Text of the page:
Prostitution should be decriminalized in the United States
Criminalization means it is illegal in all circumstances, legalization means it is illegal in a highly regulated state and deviations from such are illegal, and decriminalization means it is unregulated and the act of prostitution itself is not grounds for legal action of any sort (though accompanying activity can be, such as assault, rape, child prostitution, trafficking, and any kind of violence or exploitation).
Looking forward to a great debate!
I apologize for not getting back to you in a timely manner, I’m new to this website and assumed I would get an email update about messages in the same way I do for debate updates. I’ll have to remember to check back in more frequently! Anyhow, on with the debate!
I’m organizing this argument in terms of the people who are working as prostitutes and the impact that different forms of legislation have on them, partly because when considering this topic, people have different go-to images of who a prostitute is and why they are doing what they do, and I think this has an enormous impact on how they look at legislation and which consequences they are thinking about while doing so. As there is not enough room, this round I will post arguments for prostitution in general from the perspective of consenting adults who wish to work as prostitutes, and next round I will address those who are harmed by the industry. Final round I will post arguments in terms of benefis for the general public (a third party) and philosophical considerations. Con may choose to use a similar organization or not, whatever seems appropriate. From this point on I refer to them as sex workers, because it’s my opinion that the term prostitute carries more emotional baggage, stereotypes and associated ideas that are not helpful in a debate. I will also generally refer to them as women, as the majority of sex workers are women and the issues that accompany the work impact them more greatly than their male counterparts.
v Impact on those who choose to be sex workers
People choose to be sex workers for a variety of reasons. These include personal choice and interest in the profession, as well as financial pressures that make people turn to prostitution when they normally would have not. While there are absolutely those who enter the trade by choice, and they deserve the right to do their work, there are a sizeable amount (maybe a majority) who turn to it due to financial pressures, and it is those people we should be most concerned about and consider most how legislation impacts them.
Because they cannot go to police to report rape, abuse (by a pimp for example), or assault, sex workers are put in an inherently vulnerable position. This creates a situation where clients, pimps, and other parties can feel free to abuse them with no fear of punishment or legal action. One survey found that only approximately 34% of sex workers that had been assaulted by clients reported it to the police. As expected by this dynamic, available evidence suggests decriminalization results in a decrease in violence surrounding involved parties (Cunningham).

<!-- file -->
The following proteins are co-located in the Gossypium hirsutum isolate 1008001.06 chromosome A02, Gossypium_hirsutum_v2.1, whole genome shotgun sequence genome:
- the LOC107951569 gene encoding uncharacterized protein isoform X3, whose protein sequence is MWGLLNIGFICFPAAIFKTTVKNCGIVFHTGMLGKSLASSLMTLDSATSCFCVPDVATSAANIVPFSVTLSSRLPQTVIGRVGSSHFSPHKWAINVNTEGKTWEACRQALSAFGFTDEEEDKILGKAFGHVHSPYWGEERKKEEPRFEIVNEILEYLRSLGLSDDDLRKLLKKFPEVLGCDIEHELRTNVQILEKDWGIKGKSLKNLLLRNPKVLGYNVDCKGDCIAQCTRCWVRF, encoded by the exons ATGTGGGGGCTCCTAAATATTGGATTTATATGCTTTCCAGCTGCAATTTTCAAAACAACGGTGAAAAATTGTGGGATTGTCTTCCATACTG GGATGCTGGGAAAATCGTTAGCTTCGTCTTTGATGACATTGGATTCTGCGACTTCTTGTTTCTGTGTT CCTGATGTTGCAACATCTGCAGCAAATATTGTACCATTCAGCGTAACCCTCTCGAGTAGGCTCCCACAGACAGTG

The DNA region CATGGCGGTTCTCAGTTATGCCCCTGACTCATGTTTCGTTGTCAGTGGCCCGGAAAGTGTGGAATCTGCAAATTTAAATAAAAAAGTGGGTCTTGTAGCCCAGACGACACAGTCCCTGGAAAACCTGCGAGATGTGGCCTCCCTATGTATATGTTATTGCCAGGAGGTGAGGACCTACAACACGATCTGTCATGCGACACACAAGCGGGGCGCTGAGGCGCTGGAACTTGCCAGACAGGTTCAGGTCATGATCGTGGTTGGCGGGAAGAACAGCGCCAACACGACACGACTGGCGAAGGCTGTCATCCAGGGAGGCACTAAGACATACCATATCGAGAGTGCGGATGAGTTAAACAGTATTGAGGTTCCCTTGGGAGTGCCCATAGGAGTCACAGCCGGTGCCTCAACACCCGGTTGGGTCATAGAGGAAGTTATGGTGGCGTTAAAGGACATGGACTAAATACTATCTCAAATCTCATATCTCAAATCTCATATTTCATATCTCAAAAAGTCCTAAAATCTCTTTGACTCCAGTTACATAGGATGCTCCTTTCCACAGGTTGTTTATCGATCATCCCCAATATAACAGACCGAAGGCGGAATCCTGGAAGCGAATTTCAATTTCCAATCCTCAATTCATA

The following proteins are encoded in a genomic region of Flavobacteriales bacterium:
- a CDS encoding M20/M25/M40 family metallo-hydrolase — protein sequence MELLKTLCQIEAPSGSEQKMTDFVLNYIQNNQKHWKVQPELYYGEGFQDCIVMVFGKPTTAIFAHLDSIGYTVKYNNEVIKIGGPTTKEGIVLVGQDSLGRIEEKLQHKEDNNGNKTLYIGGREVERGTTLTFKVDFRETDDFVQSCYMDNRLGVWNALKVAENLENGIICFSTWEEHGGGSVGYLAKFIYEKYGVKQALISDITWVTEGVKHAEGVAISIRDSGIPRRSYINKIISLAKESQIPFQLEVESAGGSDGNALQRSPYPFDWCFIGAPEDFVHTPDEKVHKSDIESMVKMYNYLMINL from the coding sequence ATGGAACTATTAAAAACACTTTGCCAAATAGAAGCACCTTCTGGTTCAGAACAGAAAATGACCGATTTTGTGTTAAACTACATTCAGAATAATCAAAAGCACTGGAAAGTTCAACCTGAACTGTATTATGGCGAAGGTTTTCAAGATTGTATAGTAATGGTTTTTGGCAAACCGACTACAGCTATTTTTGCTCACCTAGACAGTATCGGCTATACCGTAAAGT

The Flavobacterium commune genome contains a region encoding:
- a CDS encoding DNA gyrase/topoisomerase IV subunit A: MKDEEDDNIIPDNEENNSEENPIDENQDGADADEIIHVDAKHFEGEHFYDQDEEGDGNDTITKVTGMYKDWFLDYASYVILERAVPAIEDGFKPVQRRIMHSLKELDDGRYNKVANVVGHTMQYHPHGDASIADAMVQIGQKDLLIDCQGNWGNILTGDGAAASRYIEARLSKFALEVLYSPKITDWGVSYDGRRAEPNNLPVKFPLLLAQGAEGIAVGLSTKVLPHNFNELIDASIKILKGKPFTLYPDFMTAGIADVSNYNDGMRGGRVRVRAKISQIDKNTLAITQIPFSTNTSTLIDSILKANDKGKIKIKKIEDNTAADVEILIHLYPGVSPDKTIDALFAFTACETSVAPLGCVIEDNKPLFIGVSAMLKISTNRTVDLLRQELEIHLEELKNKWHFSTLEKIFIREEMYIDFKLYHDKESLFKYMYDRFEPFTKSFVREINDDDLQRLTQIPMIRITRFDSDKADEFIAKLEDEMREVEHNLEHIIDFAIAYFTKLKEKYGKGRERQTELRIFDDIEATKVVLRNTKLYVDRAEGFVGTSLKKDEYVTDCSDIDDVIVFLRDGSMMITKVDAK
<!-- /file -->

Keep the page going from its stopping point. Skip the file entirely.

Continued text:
Many groups propagate an “oppression model” of prostitution, emphasizing oppression, abuse, drug addiction, emotional harm, and negative things that are associated with street workers. Indoor sex work, including brothels, call girls, escorts, and others, generally does not have these issues. I don’t intend to be lazy, but I don’t think it’s possible for me to put it more clearly or concisely than this:
“A study … found no differences between [indoor sex working- and non-sex-working women] in physical health, self-esteem, mental health, or the quality of their social networks. Some prostitutes feel validated and empowered by their work. In some studies, a large percentage of indoor workers report and increase in self-esteem after they began working in prostitution, state that they are very satisfied with their work, or feel that their lives improved after entering prostitution. Escorts … took pride in their work and viewed themselves as morally superior to others: “They consider women who are not ‘in the life’ to be throwing away women’s major source of power and control, while they as prostitutes are using it to their own advantage as well as for the benefit of society.” … Anne Lucas’s interviews with escorts and call girls revealed that these women had the “financial, social, and emotional wherewithal to structure their work largely in ways that suited them and provided … the ability to maintain healthy sel-images.” Other studies indicate that such control over working conditions greatly enhances overall job satisfaction among these workers. [The paper contrasts the mechanical and emotionless sex of street work with the emotion-work and ‘girlfriend experience’ of indoor prostitution]. … In sum, prostitution takes diverse forms and exists under varying conditions, a complexity that contradicts popular myths and generalizations. Plenty of evidence contradicts the notion that prostitutes, across the board, are coerced into the sex trade, lead lives of misery, experience high levels of victimization, and want to be rescued. These patterns characterize one segment of the trade, but they are not the defining features of prostitution.” Summary: While outdoor sex work tend to be harmful and unpleasant, indoor sex work is the polar opposite, and it appears that sex work in and of itself does not, despite popular misconception, cause any harm. (Weitzer)